We also walked on some sections of the Flaminia Military road, an ancient Roman road that connected Bologna and Florence. It was amazing to think that we were following the footsteps of history.

There were two memorable moments along the way: crossing the border between Tuscany and Emilia-Romagna, and reaching the summit of the Via degli Dei. We celebrated both with photos and high-fives.

The second half of the hike was mostly downhill as we headed to Passo della Futa. We stayed at a B&B Casa Federico in Traversa, a small village about a kilometer away. The B&B was a lovely manor house with several families living there and renting out some rooms.

The highlight of Traversa/Passo della Futa was definitely Ristorante Da Jolanda. This was a family-run restaurant that served authentic and delicious local food. We had the Assaggi di Primi for lunch, a sampler of three different homemade pasta dishes. They were so good that we returned for dinner and joined a large table with other hikers we had met on the trail.

If you have some spare time and energy today, you should also check out the World War II German Cemetery nearby. The Gothic Line, a defensive line built by the Wehrmacht, ran through this area. It was a sobering reminder of the dark past of this region.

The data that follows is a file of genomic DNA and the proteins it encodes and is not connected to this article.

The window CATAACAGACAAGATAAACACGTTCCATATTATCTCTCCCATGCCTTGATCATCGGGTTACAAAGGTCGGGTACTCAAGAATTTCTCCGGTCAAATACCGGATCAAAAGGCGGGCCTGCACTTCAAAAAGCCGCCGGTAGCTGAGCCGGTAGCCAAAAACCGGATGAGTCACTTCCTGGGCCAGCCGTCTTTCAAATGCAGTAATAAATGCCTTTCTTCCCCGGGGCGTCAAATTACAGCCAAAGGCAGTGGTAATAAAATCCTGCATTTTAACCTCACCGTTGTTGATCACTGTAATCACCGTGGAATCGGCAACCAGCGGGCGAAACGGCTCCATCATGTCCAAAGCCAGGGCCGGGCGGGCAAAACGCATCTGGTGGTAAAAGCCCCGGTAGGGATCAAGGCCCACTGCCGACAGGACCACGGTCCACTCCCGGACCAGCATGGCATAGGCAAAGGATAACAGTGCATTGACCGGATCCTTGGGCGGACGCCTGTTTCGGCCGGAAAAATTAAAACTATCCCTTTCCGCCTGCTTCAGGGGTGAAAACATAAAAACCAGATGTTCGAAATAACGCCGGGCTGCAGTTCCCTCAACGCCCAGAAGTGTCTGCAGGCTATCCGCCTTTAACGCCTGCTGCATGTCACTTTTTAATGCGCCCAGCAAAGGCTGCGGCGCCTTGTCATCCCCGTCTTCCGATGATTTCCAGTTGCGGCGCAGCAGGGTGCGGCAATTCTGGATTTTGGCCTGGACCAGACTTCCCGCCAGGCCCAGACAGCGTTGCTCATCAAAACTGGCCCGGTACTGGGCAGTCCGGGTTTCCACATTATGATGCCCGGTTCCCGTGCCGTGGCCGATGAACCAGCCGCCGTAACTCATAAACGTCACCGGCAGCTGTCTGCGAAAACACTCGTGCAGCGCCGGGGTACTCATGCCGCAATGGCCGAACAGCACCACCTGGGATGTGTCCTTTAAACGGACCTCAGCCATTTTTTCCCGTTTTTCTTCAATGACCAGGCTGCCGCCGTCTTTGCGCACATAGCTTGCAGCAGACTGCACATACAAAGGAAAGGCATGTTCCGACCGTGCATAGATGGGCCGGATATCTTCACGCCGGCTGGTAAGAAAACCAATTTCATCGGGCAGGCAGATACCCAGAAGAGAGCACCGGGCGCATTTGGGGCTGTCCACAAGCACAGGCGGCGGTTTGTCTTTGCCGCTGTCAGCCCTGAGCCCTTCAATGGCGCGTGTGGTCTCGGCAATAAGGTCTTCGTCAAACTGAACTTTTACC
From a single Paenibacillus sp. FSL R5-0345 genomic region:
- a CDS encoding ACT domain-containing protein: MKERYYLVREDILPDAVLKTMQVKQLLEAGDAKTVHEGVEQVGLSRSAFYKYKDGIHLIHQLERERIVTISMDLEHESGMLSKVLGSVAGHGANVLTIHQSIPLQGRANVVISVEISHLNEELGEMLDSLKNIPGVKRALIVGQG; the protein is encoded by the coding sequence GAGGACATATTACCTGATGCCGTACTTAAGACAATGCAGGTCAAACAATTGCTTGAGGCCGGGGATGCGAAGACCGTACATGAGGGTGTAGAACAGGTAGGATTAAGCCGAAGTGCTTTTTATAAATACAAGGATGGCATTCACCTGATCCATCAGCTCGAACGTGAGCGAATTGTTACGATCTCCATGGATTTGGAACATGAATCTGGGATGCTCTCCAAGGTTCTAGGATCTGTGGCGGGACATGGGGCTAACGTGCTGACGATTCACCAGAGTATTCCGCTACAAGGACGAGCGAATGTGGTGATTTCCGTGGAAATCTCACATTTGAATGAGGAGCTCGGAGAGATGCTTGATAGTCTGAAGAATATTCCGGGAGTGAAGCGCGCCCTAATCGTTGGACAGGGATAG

Day 4 Passo della Futa to San Piero a Sieve (31 km / 19 miles)

We started our day with a delicious breakfast at Ristorante Da Jolanda, where we had a cappuccino and a pastry. We also said goodbye to our hosts and our new friends, who wished us good luck for the rest of our hike.

If you didn’t get a chance to visit the World War II German Cemetery yesterday, you could do it today. But I would recommend going early because today is a long and challenging day.

The first part of the hike was uphill, which surprised us. We thought we had done the hard part already, but apparently not. The trail took us over some more hills and mountains, where we enjoyed some beautiful views and some fresh air.

The second part of the hike was downhill, which was a relief. We walked mostly on hiking trails, surrounded by nature and silence. We only saw some country roads as we got closer to San Piero a Sieve, our destination for the day.